What are the barriers to expression in this poem? It seems to be a feminine discourse of sacrifice, repressions, and denial. Laura and Lizzie are doubles. Expression seems to require barriers. Conventional ethics would require that Laura accept the constraints others place on her. She will grow up to be a proper Victorian matron. But notice how the cure takes place—she assents to the overwhelming power of the fruit. She enters a second innocence by accepting sexuality. But all it does is allow her to survive. From an adult perspective, what is celebrated here is also to be feared: temptation, and overflowing of sexual and expressive power.

“A Triad”

Love is cast as central to life, yet frustrating. Even married love falls short, but the other two alternatives—renunciation and shame—fall short as well.


Compare this poem to Ovid’s “Echo and Narcissus”; he scorned her and others, and then fell in love with his own image in a pool. He pined away and was transformed into a flower. Echo had already pined away into a voice. But this Echo can speak independently, even if she needs the lover to visit her in dreams, her “pool.” The question is whether even the physical contact the poem may suggest was a full meeting of spirits. The Echo and Narcissus story is about barriers keeping one human being from another—it’s about isolation and solipsism.

Below are some introductory remarks on the Pre-Raphaelite Brotherhood. There are a few references to material we haven’t studied because this was originally written for a Victorianist seminar at Chapman.

Dante Gabriel Rossetti and the Pre-Raphaelite Brotherhood: Introduction and Cultural Context.

The Pre-Raphaelite Brotherhood, which formally lasted only a few years around the beginning of the mid-Victorian Period and included painters such as D.G. Rossetti, Holman Hunt, Edward Burne-Jones and John Everett Millais, is an early form of aestheticism or “art for art’s sake,” so it makes sense to connect the PRB to the 1880’s-90’s movement including Pater, Wilde, Beardsley, and others.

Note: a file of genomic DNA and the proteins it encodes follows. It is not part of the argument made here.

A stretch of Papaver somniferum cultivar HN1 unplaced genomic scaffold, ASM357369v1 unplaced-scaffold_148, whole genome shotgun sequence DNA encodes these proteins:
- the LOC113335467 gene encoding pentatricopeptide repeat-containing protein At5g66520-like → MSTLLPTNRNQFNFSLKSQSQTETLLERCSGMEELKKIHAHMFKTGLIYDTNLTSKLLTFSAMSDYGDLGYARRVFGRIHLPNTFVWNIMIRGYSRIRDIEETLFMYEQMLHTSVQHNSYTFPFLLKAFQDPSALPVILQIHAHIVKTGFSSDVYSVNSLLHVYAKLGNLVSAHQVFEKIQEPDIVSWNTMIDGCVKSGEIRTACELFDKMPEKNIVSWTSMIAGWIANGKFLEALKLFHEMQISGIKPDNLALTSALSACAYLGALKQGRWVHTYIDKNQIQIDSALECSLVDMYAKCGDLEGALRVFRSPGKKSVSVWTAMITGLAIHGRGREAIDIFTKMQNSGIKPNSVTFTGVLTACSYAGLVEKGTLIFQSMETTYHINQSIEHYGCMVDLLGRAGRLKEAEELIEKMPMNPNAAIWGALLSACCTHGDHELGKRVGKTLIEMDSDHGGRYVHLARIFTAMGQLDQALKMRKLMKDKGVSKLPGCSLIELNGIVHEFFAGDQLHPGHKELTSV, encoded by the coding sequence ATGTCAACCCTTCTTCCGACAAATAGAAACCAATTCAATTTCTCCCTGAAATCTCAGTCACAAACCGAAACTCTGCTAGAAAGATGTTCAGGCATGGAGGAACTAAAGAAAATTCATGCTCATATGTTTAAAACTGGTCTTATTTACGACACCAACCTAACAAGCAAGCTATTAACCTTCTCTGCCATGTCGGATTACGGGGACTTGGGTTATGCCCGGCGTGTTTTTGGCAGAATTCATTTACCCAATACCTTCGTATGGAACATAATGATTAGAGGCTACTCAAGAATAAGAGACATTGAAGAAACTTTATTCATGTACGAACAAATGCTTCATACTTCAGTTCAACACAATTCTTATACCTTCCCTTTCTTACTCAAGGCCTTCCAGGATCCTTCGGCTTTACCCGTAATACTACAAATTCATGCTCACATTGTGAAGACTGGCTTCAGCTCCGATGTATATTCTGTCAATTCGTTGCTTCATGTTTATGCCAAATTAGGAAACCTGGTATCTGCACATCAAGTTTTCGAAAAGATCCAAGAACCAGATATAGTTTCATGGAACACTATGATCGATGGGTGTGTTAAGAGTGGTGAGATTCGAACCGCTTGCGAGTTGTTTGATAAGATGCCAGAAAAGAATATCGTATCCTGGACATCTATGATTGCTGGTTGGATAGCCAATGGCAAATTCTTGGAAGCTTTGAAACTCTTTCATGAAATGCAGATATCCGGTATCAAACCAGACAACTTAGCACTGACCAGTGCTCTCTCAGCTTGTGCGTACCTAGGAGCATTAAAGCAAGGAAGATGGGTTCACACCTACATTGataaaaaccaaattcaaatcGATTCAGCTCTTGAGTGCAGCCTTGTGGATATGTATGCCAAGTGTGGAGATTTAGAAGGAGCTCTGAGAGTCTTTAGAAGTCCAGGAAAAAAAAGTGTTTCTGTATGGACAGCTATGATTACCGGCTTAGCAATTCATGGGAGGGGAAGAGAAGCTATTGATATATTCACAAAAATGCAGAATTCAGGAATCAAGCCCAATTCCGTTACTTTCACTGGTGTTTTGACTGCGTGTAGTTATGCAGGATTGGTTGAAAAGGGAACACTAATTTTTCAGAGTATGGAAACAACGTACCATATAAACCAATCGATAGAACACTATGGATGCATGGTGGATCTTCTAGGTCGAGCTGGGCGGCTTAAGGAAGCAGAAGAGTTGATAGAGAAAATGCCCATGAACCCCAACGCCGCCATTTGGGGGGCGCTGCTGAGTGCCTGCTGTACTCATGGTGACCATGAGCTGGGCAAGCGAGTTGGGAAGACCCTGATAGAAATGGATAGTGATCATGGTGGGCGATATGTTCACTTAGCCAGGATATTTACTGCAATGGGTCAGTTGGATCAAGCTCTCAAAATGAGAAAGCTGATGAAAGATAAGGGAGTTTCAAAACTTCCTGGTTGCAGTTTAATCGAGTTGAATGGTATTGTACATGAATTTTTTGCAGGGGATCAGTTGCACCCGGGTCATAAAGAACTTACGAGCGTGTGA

Both the precursor movement and the later flowering of aestheticism amount to a rejection of bourgeois sensibilities in art—a rejection of the facile demand that everything should “make sense” and be “realistic” in the contemporizing and vulgar sense of that term. The aesthete’s disgust at artists who copy mid-to-late Victorian “reality” and reflect back to the middle class what is already familiar to it may be seen in Wilde’s delightfully elitist comment that “in art we do not wish to be concerned with the doings of the lower orders” or his infamous quip about the public’s anger at certain caustically realistic works of art being no more than “the rage of Caliban seeing his face in a glass.”

This context should remind us that like its offshoot or revival later on, the PRB movement may be placed in the tradition of semi-romantic or “conservative” reactions against modernity. Consider the writings we have studied so far: Newman, Carlyle, Ruskin. Despite their differences, all are lovers of mystery and the realm of spirit, and all strongly oppose what they see as misguided modern demands for facile clarity and pointless precision, for vulgar materialism and soulless instrumentalism, for a world increasingly designed to fit a radical and artificial conception of human nature and not an organic one. They see all this as the breakdown of any true principle of authority by which ordinary people and their governors may be guided, and in reaction these “conservatives” attempt to reconstruct what they believe are more workable and truer principles by which to live. While the PRB does not voice such grand claims as the mid-Victorian sages, certainly their rejection of modernity stems from the same kind of discontent with the status quo.

The PRB rejected the Royal Academy’s conventionalism, which was allied with the rules (privileging “rationality, selective verisimilitude, simplicity, and balance”) proffered by High Renaissance painter Raphael (1483-1520). Ruskin-like, they see Raphael’s theory of painting as an indicator of spiritual and cultural decline, and want to turn back the literary and artistic clock. They adopt as their models the medieval painters who lived around the time of Dante Alighieri, and also draw sustenance from religion and literature—Dante, Shakespeare, Keats, Tennyson, and Arthurian romance. DGR in particular liked the richness of color, the vividness of imagination, and the intensely spiritual rendering of the human body one can find in these painters. It is as if Giotto and others of that time would agree with Wilde: “those who find any difference between spirit and body have neither.” (You can see some fine examples at the Getty Museum and online at Olga’s Gallery.) Here’s a good online definition of Pre-Raphaelite painting: